Person:Manomas Gibson (1)

Watchers
Browse
Manomas Lavina GIBSON
b.10 Mar 1842 , Monroe, MI
d.Aft 1936
m. 15 Mar 1822
  1. Manomas Lavina GIBSON1842 - Aft 1936
Facts and Events
Name Manomas Lavina GIBSON
Gender Female
Birth? 10 Mar 1842 , Monroe, MI
Death? Aft 1936

!Personal History Interview with Manomas Lavina Gibson Andrus, St. George,

Utah, by Mabel Jarvis, interview in behalf of the Utah Historic Records Survey
of Washington County, Utah, 1936. (Note that her middle name is spelled
"Lavinia" in the title of the interview, but "Lavina" throughout the ensuing
text.)

!Information also derived from Washington County Library (M270.07, Andrus), St.

George, Utah.

!This interview records that Manomas was the tenth of eleven children of George

Washington Gibson and Mary Ann Sparks.

!Manomas's parents and family joined the Church of Jesus Christ of Latter-Day

Saints in Mississippi in 1846 or early 1847, when she was four years old.
She was one of seventeen persons in a group of new converts from Mississippi
who joined the pioneers at Ft. Laramie on June 16, 1847.  They had wintered at
Pueblo, Colorado with some of Captain Brown's detachment of the Mormon
Battalion.  They eventually entered the Salt Lake Valley on July 29, 1847.

!Was Manomas was 15 years old, her father took a second wife in polygamy: Anne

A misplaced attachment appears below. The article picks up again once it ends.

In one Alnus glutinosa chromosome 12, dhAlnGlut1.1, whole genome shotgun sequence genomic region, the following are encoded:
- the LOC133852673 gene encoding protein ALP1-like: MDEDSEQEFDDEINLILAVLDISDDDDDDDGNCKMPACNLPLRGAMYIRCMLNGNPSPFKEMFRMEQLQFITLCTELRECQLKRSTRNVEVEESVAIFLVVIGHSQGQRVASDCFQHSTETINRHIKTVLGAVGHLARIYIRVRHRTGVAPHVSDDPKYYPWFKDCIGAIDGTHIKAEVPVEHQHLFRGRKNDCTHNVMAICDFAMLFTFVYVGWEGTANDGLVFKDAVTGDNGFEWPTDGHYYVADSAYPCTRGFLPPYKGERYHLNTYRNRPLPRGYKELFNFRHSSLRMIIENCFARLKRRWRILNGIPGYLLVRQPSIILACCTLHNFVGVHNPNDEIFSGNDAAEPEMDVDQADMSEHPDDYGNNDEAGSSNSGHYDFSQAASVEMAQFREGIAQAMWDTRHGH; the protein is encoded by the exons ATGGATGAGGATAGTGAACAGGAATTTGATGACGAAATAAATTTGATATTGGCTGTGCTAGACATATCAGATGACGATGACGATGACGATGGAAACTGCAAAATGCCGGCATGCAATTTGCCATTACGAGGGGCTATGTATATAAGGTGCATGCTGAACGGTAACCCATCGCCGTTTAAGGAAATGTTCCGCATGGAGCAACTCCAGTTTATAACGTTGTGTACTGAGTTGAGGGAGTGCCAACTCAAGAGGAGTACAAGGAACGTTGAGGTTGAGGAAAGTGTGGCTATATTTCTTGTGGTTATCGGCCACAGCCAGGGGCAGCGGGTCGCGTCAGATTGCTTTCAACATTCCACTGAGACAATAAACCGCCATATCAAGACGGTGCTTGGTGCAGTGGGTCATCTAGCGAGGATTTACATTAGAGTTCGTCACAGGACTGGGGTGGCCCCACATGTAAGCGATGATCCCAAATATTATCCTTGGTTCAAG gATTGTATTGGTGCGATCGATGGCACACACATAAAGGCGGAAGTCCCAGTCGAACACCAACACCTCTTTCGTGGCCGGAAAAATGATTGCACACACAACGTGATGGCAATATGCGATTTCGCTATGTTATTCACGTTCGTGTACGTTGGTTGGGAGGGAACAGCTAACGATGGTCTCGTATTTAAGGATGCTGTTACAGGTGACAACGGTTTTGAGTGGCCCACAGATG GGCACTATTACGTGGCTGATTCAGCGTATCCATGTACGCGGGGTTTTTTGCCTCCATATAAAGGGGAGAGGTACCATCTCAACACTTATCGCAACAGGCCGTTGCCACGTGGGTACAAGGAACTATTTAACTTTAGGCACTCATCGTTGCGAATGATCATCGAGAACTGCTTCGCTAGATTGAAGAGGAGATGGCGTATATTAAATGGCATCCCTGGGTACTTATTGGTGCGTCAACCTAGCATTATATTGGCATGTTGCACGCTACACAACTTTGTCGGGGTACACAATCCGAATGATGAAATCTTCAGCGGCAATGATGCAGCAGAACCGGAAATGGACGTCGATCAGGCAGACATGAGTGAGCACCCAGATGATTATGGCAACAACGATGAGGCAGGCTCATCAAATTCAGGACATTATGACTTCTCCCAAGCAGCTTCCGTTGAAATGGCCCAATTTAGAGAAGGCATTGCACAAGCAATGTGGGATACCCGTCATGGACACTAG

Elizabeth Newman, who was also fiften years old at the time.  Apparently quite
a few problems arose between the Gibson children (there were eleven; Manomas
was the tenth) and their father's new young wife until they learned to adjust
to the situation.  Resulting from this experience, Manomas vowed that she would
never marry in the order of polygamy.

!Manomas's older sister Laura had married James Andrus and in 1861 came to live

in St. George, Utah near the rest of the Gibson family.  After some time, James
asked Manomas to become his plural wife.  She did not consent at once, but did
not "spit in his face" as she had vowed to do should any man ask her to enter
polygamy.  She ended up marrying Captain Andrus in 1862, a step in life that
she said she never regretted.

!In her later years, Manomas was known to all as "Aunt Nome".